Driver Initial Reconnaissance Tool
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DIRT: Driver Initial Reconnaissance Tool

I'm writing this tool to learn C++ and get an initial assessment of drivers installed on a Windows system (e.g. master images developed by OEMs or enterprises). It's supposed to help with target selection, finding low-hanging fruit, and some assistance with deep-dive binary analysis. Currently unstable, undergoing active development.

Primary Features

  • Listing of kernel-mode drivers non-administrative users can interact with via DeviceIoControl.
    • This can be useful to narrow down on drivers that can potentially be used toward LPE.
  • Retrieval of company names associated with drivers to determine ownership.
    • This can be useful in target selection to separate third-party drivers from Microsoft drivers.
  • Resolution of the DispatchDeviceControl routine used to handle requests from DeviceIoControl.
    • This makes it easier to find the function in IDA (versus relying on heuristics in static analysis).
    • The function can be analyzed to enumerate IOCTL codes and perform attack surface analysis.
  • Enumeration of the IOCTL codes supported by DispatchDeviceControl.
    • There might be an opportunity for symbolic execution like this, but not sure how robust it can be.
  • Enumeration of user-mode drivers that make calls to a given kernel-mode driver.

Secondary Features

  • CLI and GUI modes.
  • Output formats: JSON, CSV, and human readable text.

Alternative Tools

I've used a combination of DeviceTree, WinObjEx64, and WinDbg for these use-cases. It's more of a tedious manual process that doesn't scale easily, so DIRT just attempts to make it more convenient.


This should compile with Visual Studio 2015 or greater.


  1. Enable debug mode with bcdedit -debug on with an administrative Command Prompt.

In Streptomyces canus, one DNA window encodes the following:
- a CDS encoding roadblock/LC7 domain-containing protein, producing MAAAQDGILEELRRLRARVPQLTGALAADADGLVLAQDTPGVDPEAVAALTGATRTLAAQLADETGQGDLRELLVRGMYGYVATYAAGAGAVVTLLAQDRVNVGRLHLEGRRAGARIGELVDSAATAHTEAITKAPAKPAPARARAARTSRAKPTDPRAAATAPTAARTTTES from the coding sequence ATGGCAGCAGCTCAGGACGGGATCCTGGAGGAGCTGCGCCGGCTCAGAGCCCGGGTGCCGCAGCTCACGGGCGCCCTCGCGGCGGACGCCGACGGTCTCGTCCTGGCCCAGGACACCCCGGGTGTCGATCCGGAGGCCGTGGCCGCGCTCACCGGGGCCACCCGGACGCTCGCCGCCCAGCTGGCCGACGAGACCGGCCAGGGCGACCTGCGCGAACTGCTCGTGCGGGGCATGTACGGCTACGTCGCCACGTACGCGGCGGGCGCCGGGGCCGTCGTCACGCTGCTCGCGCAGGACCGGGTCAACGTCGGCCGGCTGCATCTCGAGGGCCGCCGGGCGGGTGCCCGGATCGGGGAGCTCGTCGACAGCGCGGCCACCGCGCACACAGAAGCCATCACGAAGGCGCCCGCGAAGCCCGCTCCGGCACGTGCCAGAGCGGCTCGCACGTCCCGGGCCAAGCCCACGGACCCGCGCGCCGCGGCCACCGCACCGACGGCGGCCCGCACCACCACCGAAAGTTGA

2. Place kldbgdrv.sys (found with WinDbg) in the same directory as DIRT.exe.
  3. Run DIRT.exe > output.txt with administrative privileges.

The --lp-only and --no-msft switches can be used to filter results.

Below is some sample output to know what to expect:

DIRT v0.1.0: Driver Initial Reconnaisance Tool (@Jackson_T)
Compiled on: Aug 22 2018 00:01:04

INFO: Hiding Microsoft drivers (--no-msft).
INFO: Only showing drivers that low-privileged users can interface with (--lp-only).

Capcom: Capcom
Path: C:\Windows\System32\Capcom.sys
DispatchDeviceControl: 0xFFFFF8024C9A0590
Devices: 1
└── \Device\Htsysm72FB (open DACL, 1 symlinks)
    └── \\.\Global\Htsysm72FB

SmbDrvI: SmbDrvI (Synaptics Incorporated)
Path: C:\WINDOWS\System32\drivers\Smb_driver_Intel.sys - Hooked by Wdf01000 (Microsoft Corporation)
DispatchDeviceControl: 0xFFFFF808212C72B0
Devices: 1
└── \Device\SmbDriver (open DACL, 1 symlinks)
    └── \\.\Global\SmbDriver

nvlddmkm: nvlddmkm
Path: C:\Windows\System32\DriverStore\FileRepository\nvlt.inf_amd64_ed3ba3fb30d4dd86\nvlddmkm.sys
DispatchDeviceControl: 0xFFFFF80822D074D0
Devices: 2
├── \Device\NvAdminDevice (open DACL, 1 symlinks)
│   └── \\.\Global\NvAdminDevice
└── \Device\UVMLiteController0x1 (open DACL, 1 symlinks)
    └── \\.\Global\UVMLiteController

There is also a CSV output available using DIRT::Main::ExportCSV():


Jackson Thuraisamy (2018). The code is heavily derived from the WinObjEx64 project by @hFireF0X.